08/17/2016 12:50PM

Page McKenney on road back for 2017

Jim McCue/Maryland Jockey Club
Page McKenney, winner of the General George Stakes in February, will use an aquatred to help recover from a tendon injury.

Page McKenney this week will begin a new phase in his recovery from a tendon injury as he has been shipped from trainer Mary Eppler’s Pimlico barn to Nor Mar Farm in northern Maryland.

A rags-to-riches claim by owner Adam Staple in July 2013, Page McKenney would have been favored in the $300,000 Pimlico Special on May 20 but was scratched the morning of the race when Eppler discovered slight filling in a tendon. For the past three months, his exercise has been limited to being hand-walked.

Page McKenney, a 6-year-old Pennsylvania-bred gelding and one of the most popular horses racing in the Mid-Atlantic region, was given three ultrasound shock-therapy treatments over a six-week period to promote healing in the tendon. Last Friday, Eppler was pleased with the results of an ultrasound imaging procedure.

“It looked like nothing had ever been wrong with him,” Eppler said.

Page McKenney is scheduled to remain at Nor Mar Farm for about two months. He will build up his stamina by using the facility’s aquatred, which will allow him to exercise while keeping pressure off his legs.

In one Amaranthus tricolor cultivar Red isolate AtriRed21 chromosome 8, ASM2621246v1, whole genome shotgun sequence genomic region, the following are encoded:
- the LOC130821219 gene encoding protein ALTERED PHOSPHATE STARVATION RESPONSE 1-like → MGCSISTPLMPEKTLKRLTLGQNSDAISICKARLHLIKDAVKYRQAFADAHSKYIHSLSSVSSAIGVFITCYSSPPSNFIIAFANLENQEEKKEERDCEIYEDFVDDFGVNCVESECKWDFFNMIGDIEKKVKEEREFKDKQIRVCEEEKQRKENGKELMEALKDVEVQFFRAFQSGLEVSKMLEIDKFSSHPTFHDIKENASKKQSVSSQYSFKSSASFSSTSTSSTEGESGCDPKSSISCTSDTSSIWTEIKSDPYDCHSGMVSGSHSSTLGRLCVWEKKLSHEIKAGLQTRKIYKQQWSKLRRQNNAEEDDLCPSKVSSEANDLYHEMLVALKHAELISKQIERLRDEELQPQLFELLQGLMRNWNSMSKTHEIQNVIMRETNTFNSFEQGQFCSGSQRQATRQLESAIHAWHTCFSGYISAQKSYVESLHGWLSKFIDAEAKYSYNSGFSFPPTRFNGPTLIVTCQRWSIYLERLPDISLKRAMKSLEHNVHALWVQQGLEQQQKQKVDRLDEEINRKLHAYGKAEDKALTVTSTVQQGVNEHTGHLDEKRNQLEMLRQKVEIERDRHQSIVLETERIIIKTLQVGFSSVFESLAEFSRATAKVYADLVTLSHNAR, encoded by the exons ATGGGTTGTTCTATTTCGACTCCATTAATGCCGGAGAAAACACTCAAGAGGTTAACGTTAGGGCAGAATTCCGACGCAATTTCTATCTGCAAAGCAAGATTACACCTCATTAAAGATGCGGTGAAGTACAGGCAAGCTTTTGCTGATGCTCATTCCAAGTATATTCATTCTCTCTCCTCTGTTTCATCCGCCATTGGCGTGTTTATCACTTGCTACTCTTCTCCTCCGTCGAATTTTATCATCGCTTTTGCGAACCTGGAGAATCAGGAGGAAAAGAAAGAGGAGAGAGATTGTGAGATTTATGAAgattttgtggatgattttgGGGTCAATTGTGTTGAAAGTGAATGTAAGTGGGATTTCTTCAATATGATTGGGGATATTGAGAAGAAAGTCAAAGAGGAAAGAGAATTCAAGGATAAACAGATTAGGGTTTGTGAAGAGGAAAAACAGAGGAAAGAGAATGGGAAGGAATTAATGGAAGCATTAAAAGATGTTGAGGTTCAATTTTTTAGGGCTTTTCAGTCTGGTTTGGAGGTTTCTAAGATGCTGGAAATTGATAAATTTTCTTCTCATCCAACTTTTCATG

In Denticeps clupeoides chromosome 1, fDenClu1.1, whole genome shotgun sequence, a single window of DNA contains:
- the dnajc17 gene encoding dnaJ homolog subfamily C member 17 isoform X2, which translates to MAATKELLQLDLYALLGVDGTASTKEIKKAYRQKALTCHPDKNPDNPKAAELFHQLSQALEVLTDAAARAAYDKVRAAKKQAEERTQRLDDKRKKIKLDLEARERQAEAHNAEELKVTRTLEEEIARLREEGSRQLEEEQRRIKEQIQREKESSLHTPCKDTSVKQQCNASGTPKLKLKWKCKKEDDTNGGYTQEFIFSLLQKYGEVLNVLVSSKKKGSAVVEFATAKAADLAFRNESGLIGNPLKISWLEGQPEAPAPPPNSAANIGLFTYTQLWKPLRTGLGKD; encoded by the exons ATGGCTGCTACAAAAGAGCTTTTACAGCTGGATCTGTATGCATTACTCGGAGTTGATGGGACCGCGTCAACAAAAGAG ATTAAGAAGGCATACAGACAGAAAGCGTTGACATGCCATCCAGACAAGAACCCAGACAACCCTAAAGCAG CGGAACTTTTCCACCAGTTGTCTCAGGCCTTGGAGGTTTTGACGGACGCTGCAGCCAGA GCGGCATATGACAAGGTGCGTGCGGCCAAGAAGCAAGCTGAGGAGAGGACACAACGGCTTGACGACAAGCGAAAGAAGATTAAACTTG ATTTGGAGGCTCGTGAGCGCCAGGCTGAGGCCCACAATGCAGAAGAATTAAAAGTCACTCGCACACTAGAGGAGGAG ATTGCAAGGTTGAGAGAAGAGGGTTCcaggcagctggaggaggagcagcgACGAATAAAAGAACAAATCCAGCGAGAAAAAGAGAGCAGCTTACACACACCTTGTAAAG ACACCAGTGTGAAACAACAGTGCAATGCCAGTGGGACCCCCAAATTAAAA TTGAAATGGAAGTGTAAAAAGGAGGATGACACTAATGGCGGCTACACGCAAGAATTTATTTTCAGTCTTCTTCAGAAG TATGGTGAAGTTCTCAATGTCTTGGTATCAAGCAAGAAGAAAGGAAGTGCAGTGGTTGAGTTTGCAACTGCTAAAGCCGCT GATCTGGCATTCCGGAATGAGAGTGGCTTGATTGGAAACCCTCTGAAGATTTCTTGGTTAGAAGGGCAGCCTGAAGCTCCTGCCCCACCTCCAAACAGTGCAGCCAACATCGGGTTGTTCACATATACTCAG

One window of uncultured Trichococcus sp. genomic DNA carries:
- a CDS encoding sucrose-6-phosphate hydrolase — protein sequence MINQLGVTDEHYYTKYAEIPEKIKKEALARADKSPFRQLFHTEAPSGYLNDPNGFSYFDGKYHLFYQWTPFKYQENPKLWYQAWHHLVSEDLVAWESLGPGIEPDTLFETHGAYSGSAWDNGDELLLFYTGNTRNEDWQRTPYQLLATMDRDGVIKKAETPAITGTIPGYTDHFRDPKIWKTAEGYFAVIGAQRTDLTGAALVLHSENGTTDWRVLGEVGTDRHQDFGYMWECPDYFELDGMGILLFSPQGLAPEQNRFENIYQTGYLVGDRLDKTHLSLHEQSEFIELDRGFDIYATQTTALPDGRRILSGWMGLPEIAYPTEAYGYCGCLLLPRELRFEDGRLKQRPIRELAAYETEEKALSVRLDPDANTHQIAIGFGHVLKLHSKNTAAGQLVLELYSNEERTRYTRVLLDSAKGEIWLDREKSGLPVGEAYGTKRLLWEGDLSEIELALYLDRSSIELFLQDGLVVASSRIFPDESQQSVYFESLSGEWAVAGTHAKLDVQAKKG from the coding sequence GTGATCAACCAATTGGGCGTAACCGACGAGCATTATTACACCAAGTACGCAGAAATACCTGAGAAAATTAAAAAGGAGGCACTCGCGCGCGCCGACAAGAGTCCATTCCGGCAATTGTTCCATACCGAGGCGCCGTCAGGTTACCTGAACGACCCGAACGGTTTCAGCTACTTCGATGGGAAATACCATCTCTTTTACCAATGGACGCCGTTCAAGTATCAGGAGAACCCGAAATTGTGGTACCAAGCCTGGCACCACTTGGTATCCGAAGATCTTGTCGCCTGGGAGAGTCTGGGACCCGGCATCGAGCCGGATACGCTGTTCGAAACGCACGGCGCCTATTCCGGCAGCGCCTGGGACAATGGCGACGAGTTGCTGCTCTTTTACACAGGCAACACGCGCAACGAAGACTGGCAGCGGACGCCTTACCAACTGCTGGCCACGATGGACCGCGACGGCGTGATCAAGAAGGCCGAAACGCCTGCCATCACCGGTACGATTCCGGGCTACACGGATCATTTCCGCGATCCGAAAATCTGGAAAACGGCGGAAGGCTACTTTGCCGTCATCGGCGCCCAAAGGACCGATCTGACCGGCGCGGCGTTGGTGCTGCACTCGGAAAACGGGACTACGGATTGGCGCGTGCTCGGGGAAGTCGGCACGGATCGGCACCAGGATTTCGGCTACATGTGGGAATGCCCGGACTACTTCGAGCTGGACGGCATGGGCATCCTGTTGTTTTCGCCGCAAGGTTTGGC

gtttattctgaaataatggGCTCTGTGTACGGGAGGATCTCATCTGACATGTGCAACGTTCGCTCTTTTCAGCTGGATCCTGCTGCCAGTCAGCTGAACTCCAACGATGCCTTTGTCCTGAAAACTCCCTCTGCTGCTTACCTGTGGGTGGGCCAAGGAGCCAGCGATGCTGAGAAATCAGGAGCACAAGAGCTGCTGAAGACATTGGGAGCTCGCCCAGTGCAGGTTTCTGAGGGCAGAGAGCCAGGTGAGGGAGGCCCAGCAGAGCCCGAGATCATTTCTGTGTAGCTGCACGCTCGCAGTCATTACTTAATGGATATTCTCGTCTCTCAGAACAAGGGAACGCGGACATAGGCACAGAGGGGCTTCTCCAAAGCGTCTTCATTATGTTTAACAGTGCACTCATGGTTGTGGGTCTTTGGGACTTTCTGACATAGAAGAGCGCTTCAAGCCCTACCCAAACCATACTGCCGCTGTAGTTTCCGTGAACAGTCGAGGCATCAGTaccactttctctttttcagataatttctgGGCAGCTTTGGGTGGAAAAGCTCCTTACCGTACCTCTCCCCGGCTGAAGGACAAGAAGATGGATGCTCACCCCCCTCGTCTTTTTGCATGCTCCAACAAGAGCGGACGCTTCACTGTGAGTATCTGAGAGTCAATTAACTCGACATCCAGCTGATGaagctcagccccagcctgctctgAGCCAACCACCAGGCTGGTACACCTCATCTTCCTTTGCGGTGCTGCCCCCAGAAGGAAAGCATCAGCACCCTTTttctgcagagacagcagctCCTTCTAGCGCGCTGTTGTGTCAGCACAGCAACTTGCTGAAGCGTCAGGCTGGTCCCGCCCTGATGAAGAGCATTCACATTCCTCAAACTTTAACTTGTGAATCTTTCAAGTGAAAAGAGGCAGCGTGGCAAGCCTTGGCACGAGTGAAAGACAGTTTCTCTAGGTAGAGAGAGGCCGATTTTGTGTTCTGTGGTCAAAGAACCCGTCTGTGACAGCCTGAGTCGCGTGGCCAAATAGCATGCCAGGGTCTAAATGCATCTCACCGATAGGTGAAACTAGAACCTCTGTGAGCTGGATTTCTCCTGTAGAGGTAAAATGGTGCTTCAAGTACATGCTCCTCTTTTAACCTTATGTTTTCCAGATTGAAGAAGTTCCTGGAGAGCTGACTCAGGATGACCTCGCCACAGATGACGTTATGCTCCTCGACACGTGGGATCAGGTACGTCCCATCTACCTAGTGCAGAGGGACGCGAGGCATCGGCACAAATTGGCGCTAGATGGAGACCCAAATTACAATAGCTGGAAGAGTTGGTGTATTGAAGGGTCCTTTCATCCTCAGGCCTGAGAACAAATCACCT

The video below shows Nor Mar Farm's aquatred facility.

“I think Page is happy to get going,” Eppler said. “He was getting bored.”

Page McKenney likely will rejoin Eppler’s stable in October and is expected to resume his career in 2017.

“Once he gets back to me, it will probably take some time for him to get his fitness back,” Eppler said.

Staple claimed Page McKenney for $16,000 out of a non-winners-of-two race at Penn National. Page McKenney has since won 15 races and $1.38 million. He has finished third or better in 24 consecutive starts dating to April 2014.

Prior to being injured, Page McKenney was off to an excellent start this year, with wins in the Grade 3 General George and Native Dancer at Laurel Park and a second-place finish in the $1.25 million Charles Town Classic.

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